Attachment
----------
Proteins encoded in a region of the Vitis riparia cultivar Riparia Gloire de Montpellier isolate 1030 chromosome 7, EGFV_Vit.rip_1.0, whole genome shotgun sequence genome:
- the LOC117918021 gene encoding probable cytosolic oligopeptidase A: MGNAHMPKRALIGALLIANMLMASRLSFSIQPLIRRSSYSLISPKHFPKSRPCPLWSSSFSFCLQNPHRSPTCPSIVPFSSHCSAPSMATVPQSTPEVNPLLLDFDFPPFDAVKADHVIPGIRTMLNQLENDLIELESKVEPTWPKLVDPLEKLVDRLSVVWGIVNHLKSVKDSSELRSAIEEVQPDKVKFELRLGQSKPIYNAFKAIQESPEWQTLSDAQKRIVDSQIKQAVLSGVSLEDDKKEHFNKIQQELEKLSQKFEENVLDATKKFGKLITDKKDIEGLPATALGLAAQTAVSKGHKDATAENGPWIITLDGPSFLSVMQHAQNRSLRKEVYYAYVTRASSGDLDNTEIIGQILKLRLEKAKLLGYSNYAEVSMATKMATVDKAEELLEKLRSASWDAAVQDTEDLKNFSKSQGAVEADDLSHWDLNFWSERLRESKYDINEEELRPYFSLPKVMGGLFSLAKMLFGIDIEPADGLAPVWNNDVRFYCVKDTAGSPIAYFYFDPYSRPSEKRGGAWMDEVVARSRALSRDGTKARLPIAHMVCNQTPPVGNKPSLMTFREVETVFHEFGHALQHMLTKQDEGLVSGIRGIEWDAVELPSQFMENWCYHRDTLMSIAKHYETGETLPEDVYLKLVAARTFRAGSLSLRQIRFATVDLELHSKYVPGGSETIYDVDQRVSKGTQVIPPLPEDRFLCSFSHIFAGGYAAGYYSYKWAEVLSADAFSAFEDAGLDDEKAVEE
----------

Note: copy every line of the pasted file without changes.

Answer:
Proteins encoded in a region of the Vitis riparia cultivar Riparia Gloire de Montpellier isolate 1030 chromosome 7, EGFV_Vit.rip_1.0, whole genome shotgun sequence genome:
- the LOC117918021 gene encoding probable cytosolic oligopeptidase A: MGNAHMPKRALIGALLIANMLMASRLSFSIQPLIRRSSYSLISPKHFPKSRPCPLWSSSFSFCLQNPHRSPTCPSIVPFSSHCSAPSMATVPQSTPEVNPLLLDFDFPPFDAVKADHVIPGIRTMLNQLENDLIELESKVEPTWPKLVDPLEKLVDRLSVVWGIVNHLKSVKDSSELRSAIEEVQPDKVKFELRLGQSKPIYNAFKAIQESPEWQTLSDAQKRIVDSQIKQAVLSGVSLEDDKKEHFNKIQQELEKLSQKFEENVLDATKKFGKLITDKKDIEGLPATALGLAAQTAVSKGHKDATAENGPWIITLDGPSFLSVMQHAQNRSLRKEVYYAYVTRASSGDLDNTEIIGQILKLRLEKAKLLGYSNYAEVSMATKMATVDKAEELLEKLRSASWDAAVQDTEDLKNFSKSQGAVEADDLSHWDLNFWSERLRESKYDINEEELRPYFSLPKVMGGLFSLAKMLFGIDIEPADGLAPVWNNDVRFYCVKDTAGSPIAYFYFDPYSRPSEKRGGAWMDEVVARSRALSRDGTKARLPIAHMVCNQTPPVGNKPSLMTFREVETVFHEFGHALQHMLTKQDEGLVSGIRGIEWDAVELPSQFMENWCYHRDTLMSIAKHYETGETLPEDVYLKLVAARTFRAGSLSLRQIRFATVDLELHSKYVPGGSETIYDVDQRVSKGTQVIPPLPEDRFLCSFSHIFAGGYAAGYYSYKWAEVLSADAFSAFEDAGLDDEKAVEE